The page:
In Sweden, Magdalena Andersson has been elected prime minister by parliament for the second time in a week. That also happened last Wednesday, but then she resigned herself a few hours after her appointment.
The reason for her lightning-quick departure was the resignation of an environmental party from her coalition. That party no longer wanted to cooperate after the budget of the ruling parties was rejected. It was already clear then that Andersson might make a new start.
She will now lead a minority government of only her own party, the Social Democrats. In parliament they have only 100 of the 349 seats and the party is therefore dependent on the support of other groups.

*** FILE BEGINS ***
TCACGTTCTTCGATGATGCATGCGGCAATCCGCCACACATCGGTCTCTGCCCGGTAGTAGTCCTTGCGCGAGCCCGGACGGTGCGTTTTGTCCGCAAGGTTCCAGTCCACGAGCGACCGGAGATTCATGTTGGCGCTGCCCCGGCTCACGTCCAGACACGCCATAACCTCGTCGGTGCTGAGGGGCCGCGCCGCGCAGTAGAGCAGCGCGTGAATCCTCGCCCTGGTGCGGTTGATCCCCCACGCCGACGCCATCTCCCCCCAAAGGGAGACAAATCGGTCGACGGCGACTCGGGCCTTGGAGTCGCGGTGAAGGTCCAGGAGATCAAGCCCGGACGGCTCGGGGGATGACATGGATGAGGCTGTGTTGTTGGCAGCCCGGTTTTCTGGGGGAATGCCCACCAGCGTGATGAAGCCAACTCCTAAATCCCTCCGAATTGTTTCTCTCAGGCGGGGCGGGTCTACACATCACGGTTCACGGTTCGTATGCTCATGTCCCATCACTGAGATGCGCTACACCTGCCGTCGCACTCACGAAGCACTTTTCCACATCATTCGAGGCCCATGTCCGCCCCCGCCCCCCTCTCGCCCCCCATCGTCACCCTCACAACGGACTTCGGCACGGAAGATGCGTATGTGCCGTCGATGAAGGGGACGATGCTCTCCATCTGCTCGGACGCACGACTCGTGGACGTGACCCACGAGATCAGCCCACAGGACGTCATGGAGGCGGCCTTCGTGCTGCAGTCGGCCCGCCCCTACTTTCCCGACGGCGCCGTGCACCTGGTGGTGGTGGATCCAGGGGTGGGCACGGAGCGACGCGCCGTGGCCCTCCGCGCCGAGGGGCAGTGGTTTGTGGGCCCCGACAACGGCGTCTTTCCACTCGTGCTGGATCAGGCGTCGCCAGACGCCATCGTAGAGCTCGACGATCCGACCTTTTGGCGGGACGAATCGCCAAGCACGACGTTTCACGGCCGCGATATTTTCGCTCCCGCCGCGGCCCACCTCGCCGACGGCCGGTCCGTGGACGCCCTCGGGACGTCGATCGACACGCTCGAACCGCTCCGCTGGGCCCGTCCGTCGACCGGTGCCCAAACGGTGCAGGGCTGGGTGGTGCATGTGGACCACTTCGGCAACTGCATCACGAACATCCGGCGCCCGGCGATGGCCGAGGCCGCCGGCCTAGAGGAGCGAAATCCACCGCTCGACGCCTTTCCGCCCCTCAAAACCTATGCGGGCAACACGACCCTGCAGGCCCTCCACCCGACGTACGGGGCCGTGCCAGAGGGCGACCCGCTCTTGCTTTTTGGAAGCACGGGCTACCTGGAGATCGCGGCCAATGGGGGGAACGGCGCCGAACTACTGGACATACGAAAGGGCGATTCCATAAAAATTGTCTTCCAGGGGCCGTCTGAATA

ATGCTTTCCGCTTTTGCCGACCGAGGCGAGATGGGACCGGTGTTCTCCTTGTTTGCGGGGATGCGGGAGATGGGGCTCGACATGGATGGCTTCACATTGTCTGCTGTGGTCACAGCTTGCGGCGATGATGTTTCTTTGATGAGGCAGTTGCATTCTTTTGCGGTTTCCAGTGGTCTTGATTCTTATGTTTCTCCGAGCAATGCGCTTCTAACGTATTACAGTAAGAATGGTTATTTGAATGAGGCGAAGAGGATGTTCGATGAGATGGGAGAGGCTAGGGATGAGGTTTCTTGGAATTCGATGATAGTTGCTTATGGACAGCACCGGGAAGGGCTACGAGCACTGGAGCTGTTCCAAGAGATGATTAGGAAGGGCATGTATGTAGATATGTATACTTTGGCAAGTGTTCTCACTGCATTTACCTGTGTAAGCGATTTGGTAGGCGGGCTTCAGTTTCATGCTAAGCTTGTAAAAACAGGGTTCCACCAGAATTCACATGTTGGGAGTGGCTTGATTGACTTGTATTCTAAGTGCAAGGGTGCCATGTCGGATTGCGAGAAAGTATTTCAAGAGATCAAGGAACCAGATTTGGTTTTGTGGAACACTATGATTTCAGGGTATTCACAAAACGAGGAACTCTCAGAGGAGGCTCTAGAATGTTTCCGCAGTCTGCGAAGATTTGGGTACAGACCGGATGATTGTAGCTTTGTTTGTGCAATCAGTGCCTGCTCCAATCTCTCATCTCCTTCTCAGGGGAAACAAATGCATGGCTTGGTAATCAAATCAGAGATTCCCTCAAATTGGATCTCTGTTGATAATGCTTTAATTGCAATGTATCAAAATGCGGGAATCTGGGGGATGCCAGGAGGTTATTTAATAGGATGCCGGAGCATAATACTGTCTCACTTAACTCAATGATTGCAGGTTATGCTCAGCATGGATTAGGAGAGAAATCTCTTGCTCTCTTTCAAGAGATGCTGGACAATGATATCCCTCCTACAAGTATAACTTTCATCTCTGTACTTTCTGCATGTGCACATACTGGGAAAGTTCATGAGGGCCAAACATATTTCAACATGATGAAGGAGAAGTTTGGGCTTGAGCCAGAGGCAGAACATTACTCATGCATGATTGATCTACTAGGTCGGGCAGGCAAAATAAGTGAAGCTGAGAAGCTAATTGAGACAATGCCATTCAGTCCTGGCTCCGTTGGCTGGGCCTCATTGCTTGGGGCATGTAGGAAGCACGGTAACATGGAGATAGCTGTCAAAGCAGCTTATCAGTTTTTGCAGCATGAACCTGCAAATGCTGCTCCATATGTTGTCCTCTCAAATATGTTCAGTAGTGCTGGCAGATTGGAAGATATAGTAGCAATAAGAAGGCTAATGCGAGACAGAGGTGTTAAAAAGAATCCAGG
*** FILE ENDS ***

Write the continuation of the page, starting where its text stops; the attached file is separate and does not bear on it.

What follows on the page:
There was hardly any support during the vote on her premiership. Andersson got 101 MPs behind him, 173 against and 75 abstentions. Under Swedish constitutional law, a prime minister can be appointed and reign as long as a majority of 175 MPs explicitly votes against it.
Budget of the opposition
Complicating governance for Andersson is that she has to work with a budget drawn up by three opposition parties, including the populist Sweden Democrats.
The political landscape in Sweden is fragmented. Neither the left-wing nor the right-wing parties have a parliamentary majority. Elections will be held in September next year.
Magdalena Andersson (54) is Sweden’s first female Prime Minister. She was Minister of Finance for many years. The members of her cabinet are expected to be appointed tomorrow. Andersson must therefore be sworn in by King Carl Gustaf.
Andersson was visibly moved when she was named last week, can be seen in this video: